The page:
درک تنوع، اشتراک و متعالیه از طریق هنردرمانی
|کد مقاله||سال انتشار||تعداد صفحات مقاله انگلیسی||ترجمه فارسی|
|30458||1997||2 صفحه PDF||سفارش دهید|
نسخه انگلیسی مقاله همین الان قابل دانلود است.
هزینه ترجمه مقاله بر اساس تعداد کلمات مقاله انگلیسی محاسبه می شود.
این مقاله تقریباً شامل 978 کلمه می باشد.
هزینه ترجمه مقاله توسط مترجمان با تجربه، طبق جدول زیر محاسبه می شود:
- تولید محتوا با مقالات ISI برای سایت یا وبلاگ شما
- تولید محتوا با مقالات ISI برای کتاب شما
- تولید محتوا با مقالات ISI برای نشریه یا رسانه شما
پیشنهاد می کنیم کیفیت محتوای سایت خود را با استفاده از منابع علمی، افزایش دهید.
Publisher : Elsevier - Science Direct (الزویر - ساینس دایرکت)
Journal : The Arts in Psychotherapy, Volume 24, Issue 3, 1997, Pages 225–226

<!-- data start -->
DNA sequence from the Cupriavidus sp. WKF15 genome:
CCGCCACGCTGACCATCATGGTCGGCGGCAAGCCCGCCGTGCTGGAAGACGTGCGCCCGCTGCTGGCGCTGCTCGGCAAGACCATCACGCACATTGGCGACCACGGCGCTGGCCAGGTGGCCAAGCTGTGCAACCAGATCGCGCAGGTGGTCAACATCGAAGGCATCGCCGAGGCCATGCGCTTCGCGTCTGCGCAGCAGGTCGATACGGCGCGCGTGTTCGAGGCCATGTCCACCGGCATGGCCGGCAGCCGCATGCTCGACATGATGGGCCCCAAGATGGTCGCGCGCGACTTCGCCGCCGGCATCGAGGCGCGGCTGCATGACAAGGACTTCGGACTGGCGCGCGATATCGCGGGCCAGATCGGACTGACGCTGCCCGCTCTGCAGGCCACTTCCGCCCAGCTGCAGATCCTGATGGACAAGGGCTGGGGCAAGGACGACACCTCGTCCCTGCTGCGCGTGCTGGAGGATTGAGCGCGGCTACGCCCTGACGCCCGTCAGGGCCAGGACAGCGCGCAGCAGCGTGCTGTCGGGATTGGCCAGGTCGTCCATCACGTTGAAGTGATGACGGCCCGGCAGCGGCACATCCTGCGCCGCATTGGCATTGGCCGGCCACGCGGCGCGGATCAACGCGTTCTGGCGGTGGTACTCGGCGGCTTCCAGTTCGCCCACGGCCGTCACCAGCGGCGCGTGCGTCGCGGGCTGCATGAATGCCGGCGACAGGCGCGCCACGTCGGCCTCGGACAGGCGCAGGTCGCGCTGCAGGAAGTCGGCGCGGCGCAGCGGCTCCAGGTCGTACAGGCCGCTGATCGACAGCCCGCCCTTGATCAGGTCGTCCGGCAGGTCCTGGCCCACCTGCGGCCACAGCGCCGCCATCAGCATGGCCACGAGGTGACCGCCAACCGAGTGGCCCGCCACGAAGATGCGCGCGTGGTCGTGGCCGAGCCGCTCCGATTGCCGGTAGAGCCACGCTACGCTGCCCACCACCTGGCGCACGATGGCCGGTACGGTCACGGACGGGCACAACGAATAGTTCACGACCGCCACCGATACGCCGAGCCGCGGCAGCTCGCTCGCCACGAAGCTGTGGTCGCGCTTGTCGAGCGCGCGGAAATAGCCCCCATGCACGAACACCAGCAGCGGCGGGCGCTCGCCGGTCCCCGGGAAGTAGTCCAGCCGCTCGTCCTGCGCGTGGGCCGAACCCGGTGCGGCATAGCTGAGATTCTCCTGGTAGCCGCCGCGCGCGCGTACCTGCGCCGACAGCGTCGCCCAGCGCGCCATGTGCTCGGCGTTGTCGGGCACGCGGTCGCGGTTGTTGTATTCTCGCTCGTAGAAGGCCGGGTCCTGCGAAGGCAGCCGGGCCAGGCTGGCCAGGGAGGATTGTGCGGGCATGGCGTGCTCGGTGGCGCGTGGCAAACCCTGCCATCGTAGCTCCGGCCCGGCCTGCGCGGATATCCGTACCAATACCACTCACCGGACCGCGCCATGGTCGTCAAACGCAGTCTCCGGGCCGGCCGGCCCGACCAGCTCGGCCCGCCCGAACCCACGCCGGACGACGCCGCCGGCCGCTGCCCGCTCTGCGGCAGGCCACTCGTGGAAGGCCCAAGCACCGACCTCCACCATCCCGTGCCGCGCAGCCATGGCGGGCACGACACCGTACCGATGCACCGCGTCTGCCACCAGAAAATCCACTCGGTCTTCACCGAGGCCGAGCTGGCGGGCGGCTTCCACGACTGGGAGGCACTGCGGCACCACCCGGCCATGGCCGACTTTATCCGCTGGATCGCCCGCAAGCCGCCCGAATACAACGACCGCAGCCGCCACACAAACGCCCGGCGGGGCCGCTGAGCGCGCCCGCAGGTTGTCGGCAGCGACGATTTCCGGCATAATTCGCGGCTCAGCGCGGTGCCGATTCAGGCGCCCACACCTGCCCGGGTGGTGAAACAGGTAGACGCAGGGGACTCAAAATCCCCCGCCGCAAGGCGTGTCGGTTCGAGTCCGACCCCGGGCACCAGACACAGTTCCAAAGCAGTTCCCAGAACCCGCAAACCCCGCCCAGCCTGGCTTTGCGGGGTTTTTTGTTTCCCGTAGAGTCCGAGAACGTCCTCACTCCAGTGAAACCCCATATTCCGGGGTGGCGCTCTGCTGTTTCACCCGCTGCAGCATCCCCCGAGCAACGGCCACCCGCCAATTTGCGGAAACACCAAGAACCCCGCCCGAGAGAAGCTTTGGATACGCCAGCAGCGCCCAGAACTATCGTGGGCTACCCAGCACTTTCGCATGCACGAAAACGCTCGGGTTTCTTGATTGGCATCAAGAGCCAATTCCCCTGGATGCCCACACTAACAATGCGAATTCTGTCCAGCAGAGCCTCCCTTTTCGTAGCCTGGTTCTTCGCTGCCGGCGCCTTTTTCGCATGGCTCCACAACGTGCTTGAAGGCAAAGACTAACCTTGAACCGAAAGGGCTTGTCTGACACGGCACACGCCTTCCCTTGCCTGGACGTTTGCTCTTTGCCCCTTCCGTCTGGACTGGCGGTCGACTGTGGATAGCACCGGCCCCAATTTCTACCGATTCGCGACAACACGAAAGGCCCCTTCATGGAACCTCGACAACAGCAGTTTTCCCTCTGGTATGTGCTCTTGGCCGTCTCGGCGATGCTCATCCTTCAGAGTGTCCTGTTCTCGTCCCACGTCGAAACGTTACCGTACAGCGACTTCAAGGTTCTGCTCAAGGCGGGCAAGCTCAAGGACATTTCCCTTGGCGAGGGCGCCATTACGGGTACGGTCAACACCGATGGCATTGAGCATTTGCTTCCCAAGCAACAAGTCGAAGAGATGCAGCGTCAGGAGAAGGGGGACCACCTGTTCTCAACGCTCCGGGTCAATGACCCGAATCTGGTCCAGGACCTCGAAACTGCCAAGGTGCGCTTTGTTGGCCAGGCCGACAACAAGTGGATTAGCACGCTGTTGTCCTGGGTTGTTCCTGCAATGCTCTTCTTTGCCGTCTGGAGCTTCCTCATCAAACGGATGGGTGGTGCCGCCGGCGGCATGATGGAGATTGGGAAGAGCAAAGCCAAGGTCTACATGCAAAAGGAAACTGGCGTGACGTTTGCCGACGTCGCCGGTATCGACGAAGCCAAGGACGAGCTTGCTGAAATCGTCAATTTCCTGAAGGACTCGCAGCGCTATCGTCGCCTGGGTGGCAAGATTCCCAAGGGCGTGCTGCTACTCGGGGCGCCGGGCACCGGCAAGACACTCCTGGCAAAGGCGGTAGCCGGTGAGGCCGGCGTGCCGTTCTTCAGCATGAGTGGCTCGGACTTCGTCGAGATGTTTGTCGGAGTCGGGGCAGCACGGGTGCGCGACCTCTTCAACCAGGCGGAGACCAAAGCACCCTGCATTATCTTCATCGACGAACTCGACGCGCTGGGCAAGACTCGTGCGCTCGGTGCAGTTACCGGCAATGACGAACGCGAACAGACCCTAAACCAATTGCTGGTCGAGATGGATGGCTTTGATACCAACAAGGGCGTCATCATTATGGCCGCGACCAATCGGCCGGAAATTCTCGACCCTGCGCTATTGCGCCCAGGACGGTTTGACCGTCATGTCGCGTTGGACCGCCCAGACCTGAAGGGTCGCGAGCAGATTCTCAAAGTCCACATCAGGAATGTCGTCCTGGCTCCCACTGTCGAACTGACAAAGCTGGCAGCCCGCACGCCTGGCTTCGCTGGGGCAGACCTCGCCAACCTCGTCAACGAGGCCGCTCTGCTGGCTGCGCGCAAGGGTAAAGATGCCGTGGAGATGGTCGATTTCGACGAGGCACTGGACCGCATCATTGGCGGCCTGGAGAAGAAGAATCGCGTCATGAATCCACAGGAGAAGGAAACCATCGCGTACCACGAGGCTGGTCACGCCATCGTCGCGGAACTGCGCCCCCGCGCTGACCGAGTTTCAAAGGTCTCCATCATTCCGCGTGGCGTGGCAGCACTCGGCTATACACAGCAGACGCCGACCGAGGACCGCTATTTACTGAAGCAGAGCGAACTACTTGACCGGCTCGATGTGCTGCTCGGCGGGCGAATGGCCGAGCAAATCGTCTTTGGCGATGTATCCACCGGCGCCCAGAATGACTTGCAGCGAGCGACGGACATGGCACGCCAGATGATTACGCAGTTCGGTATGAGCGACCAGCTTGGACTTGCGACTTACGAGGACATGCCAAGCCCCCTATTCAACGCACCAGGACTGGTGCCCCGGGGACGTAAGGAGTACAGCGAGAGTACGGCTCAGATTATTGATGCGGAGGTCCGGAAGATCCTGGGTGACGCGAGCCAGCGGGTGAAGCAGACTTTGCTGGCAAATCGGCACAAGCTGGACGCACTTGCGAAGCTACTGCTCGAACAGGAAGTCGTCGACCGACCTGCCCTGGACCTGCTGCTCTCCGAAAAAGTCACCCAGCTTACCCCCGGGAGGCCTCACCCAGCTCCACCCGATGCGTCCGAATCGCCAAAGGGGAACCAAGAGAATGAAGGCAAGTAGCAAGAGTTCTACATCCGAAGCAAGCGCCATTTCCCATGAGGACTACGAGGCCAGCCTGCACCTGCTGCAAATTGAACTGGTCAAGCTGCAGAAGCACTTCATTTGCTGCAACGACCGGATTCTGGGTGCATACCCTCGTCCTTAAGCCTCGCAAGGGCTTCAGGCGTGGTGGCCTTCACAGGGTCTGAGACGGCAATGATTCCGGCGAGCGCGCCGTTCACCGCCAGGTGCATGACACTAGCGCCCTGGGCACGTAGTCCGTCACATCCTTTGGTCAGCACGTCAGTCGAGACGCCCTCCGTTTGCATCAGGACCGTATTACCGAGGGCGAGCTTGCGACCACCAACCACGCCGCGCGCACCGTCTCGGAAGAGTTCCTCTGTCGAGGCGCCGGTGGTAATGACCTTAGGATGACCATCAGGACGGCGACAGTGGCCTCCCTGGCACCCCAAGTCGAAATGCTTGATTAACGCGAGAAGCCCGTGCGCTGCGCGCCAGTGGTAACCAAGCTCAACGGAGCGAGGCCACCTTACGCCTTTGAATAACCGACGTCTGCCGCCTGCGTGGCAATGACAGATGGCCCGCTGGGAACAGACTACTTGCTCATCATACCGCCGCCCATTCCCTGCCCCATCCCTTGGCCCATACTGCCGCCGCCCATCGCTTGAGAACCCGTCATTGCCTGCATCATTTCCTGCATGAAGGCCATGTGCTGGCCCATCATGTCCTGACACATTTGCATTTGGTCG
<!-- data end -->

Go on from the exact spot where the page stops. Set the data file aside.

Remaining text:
Pergamon The Arts in Psychotherapy, Vol. 24, No. 3, pp. 225-226, 1997 Copyright 0 1997 Elsevier Science Ltd Printed in the USA. All rights reserved 0197.4556/97 $17.00 + .OO PII SO197-4556(97)00047-6 APPRECIATING DIVERSITY, COMMONALITY AND THE TRANSCENDENT THROUGH THE ARTS THERAPIES PENNY LEWIS, PhD, ADTR, RDT/BC* The call for papers for a journal issue on the “Mul- ticultural Application of the Arts in Psychotherapy” resulted in such a high response on a special focus for The Arts in Psychotherapy that it prompted a decision to publish two issues on this profoundly significant topic, What we have discovered is that the use of the arts in the area of multiculturalism is a many-faceted subject. In the first special issue (Vol. 24, No. 2, 1997) Dosamantes-Beaudry began the ex- ploration of how culture is developmentally trans- ferred. Bradt and Coseo focused on the need for the therapist to be aware of his or her own world view as well as what it means to be a culturally sensitive creative arts therapist. Application articles from Farr, Linden and Landy addressed the use of the arts in psychotherapy with individuals whose race and cul- ture differed from those of the therapist. Antinori and Moore discussed the use of drama in diversity aware- ness training. In this second special issue on multiculturalism and the arts in psychotherapy, Pallaro furthers the exploration of Dosamantes-Beaudry’s article with an in-depth discussion of “Culture, Self and Body-Self: Dance/Movement Therapy with Asian Americans.” Pallaro holds a magnifying glass up to some of the Western psychological theorists’ views of such topics as healthy human development and their focus upon separation and individuation and the spiritually reduc- tive approaches that devalue and ignore the profound and pervasive significance of the transpersonal in the daily existence and world view of Asians from vari- ous cultures. She views dance/movement therapy as a medium that creates and supports a facilitating envi- ronment for the process of biculturalization. Dance/ movement is capable of holding both cultures allow- ing participants to explore their relationship to both world views without discounting either one. Lewis’ article, “Transpersonal Arts Psycho- therapy: Toward an Ecumenical World View” con- tinues Pallaro’s discussion of the religious and spiri- tual biases of therapists and their perceptual frames and their effect upon psychotherapy with individuals who hold divergent belief systems. The history and range of Western theories of transpersonal psycho- therapy are traced and current or neo-transpersonal approaches discussed. Lewis then explores the role of the arts therapist as the modem priest and shaman who, as in early civilizations, combine art and spiri- tual beliefs toward the healing of the individual and the well-being of the community. Clinical cases fol- low, describing creative arts processes with three cli- ents who hold differing transpersonal frames. Linden’s “A Festival of Light” describes the cre- ation of a healing arts event in a high school that utilized an archetypal transpersonal symbolic theme to assist in the celebration of diversity and common- ality among a multi-ethnic school body. In describing the creation of this celebration, Linden discusses the way in which the “transpersonal draws individuals together through manifesting a conscious intention that had the power to transform all who participated” (p. 255). The creation and perhaps invocation of the *Penny Lewis is Guest Editor of this issue, Senior Associate Faculty at Antioch-New England Graduate School and in private practice in Amesbury, Massachusetts. 225